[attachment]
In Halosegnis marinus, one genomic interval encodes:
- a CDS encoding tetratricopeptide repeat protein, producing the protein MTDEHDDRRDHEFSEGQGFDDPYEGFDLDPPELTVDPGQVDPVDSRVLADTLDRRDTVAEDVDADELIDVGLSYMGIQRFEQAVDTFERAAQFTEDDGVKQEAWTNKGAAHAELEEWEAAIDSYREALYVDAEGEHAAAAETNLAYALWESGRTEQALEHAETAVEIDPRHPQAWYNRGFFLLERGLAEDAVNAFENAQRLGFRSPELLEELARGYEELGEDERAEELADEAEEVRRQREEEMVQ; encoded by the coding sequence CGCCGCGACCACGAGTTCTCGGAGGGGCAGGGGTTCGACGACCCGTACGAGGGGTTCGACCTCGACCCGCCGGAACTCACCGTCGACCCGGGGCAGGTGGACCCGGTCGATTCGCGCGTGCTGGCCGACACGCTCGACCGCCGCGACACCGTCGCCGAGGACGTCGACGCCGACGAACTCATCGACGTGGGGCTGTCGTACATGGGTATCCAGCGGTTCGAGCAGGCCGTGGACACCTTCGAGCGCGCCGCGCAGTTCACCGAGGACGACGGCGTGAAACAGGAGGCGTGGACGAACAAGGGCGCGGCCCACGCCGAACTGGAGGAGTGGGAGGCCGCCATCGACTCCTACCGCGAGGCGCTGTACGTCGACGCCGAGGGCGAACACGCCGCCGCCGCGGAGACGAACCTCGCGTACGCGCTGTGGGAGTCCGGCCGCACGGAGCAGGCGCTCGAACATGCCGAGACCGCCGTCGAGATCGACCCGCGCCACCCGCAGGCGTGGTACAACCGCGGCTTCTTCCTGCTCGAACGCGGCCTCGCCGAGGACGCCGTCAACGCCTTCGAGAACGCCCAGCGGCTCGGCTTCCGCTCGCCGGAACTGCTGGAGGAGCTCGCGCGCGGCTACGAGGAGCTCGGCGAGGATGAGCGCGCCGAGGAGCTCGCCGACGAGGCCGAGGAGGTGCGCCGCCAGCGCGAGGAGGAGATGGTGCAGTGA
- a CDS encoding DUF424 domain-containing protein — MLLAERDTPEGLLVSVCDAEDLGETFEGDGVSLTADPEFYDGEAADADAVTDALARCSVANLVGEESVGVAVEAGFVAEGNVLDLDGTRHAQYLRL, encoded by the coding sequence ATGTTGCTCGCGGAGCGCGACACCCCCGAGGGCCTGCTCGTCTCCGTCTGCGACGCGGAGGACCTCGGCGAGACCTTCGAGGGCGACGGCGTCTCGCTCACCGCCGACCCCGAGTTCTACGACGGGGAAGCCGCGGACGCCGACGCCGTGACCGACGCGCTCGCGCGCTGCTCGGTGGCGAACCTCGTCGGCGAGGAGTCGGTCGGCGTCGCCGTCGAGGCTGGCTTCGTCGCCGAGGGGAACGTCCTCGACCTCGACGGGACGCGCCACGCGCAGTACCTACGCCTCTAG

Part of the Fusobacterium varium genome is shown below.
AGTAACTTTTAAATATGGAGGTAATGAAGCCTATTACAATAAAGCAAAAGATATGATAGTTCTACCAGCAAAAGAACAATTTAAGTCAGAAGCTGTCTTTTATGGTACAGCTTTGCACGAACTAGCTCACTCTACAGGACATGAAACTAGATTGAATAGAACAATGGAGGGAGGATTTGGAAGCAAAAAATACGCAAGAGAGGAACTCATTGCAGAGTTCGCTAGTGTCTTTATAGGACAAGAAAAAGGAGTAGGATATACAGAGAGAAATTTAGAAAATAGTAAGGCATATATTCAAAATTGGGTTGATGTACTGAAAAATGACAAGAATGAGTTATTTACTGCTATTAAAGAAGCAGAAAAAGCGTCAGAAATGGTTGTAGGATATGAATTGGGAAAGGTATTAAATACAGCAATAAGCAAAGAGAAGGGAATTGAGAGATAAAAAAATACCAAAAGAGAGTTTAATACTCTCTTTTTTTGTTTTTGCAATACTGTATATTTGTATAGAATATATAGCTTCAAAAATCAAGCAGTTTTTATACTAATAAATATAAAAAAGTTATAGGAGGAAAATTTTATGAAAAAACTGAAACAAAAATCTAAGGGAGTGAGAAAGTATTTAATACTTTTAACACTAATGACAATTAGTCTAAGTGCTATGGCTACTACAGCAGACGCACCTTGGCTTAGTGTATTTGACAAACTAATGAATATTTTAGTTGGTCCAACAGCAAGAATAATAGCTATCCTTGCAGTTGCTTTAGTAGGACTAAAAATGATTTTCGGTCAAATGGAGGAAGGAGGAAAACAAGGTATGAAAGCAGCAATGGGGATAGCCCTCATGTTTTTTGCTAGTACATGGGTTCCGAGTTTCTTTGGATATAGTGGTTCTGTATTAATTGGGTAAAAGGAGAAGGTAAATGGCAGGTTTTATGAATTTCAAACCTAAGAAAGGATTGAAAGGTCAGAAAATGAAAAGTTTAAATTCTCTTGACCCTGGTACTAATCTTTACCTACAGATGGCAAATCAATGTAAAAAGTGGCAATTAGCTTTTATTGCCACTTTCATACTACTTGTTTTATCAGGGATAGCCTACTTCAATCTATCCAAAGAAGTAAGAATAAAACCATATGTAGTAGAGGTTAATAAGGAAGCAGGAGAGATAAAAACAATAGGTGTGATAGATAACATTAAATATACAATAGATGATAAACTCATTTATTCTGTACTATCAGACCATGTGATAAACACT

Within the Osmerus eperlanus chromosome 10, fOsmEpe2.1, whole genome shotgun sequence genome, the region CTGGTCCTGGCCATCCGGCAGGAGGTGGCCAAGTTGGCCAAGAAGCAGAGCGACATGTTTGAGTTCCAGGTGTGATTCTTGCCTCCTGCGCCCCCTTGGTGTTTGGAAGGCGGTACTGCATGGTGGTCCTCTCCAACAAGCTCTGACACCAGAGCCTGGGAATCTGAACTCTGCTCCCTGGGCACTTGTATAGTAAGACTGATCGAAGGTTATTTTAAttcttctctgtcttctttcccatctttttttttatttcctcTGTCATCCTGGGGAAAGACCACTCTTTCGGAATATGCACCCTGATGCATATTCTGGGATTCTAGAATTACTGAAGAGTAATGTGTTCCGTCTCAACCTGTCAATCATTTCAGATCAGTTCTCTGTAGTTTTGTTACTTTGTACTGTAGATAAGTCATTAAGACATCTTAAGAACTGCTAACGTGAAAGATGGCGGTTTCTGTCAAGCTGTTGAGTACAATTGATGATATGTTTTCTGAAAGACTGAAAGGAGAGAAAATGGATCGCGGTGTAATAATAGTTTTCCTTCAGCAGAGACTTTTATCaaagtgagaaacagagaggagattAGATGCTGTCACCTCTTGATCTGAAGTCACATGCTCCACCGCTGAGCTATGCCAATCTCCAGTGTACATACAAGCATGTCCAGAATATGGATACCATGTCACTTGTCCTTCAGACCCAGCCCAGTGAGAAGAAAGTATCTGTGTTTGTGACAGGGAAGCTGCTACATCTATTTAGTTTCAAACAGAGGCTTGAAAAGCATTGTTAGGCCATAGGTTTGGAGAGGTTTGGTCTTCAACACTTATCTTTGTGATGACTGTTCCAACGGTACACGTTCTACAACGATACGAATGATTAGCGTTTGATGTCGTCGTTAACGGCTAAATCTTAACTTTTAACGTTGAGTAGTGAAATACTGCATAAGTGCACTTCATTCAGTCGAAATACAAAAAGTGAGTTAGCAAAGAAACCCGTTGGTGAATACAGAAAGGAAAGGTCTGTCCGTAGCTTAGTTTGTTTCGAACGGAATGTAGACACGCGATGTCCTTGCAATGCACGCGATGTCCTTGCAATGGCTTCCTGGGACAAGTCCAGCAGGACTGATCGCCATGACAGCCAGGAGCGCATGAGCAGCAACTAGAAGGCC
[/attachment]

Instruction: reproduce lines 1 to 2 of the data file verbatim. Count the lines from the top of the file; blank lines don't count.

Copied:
In Halosegnis marinus, one genomic interval encodes:
- a CDS encoding tetratricopeptide repeat protein, producing the protein MTDEHDDRRDHEFSEGQGFDDPYEGFDLDPPELTVDPGQVDPVDSRVLADTLDRRDTVAEDVDADELIDVGLSYMGIQRFEQAVDTFERAAQFTEDDGVKQEAWTNKGAAHAELEEWEAAIDSYREALYVDAEGEHAAAAETNLAYALWESGRTEQALEHAETAVEIDPRHPQAWYNRGFFLLERGLAEDAVNAFENAQRLGFRSPELLEELARGYEELGEDERAEELADEAEEVRRQREEEMVQ; encoded by the coding sequence CGCCGCGACCACGAGTTCTCGGAGGGGCAGGGGTTCGACGACCCGTACGAGGGGTTCGACCTCGACCCGCCGGAACTCACCGTCGACCCGGGGCAGGTGGACCCGGTCGATTCGCGCGTGCTGGCCGACACGCTCGACCGCCGCGACACCGTCGCCGAGGACGTCGACGCCGACGAACTCATCGACGTGGGGCTGTCGTACATGGGTATCCAGCGGTTCGAGCAGGCCGTGGACACCTTCGAGCGCGCCGCGCAGTTCACCGAGGACGACGGCGTGAAACAGGAGGCGTGGACGAACAAGGGCGCGGCCCACGCCGAACTGGAGGAGTGGGAGGCCGCCATCGACTCCTACCGCGAGGCGCTGTACGTCGACGCCGAGGGCGAACACGCCGCCGCCGCGGAGACGAACCTCGCGTACGCGCTGTGGGAGTCCGGCCGCACGGAGCAGGCGCTCGAACATGCCGAGACCGCCGTCGAGATCGACCCGCGCCACCCGCAGGCGTGGTACAACCGCGGCTTCTTCCTGCTCGAACGCGGCCTCGCCGAGGACGCCGTCAACGCCTTCGAGAACGCCCAGCGGCTCGGCTTCCGCTCGCCGGAACTGCTGGAGGAGCTCGCGCGCGGCTACGAGGAGCTCGGCGAGGATGAGCGCGCCGAGGAGCTCGCCGACGAGGCCGAGGAGGTGCGCCGCCAGCGCGAGGAGGAGATGGTGCAGTGA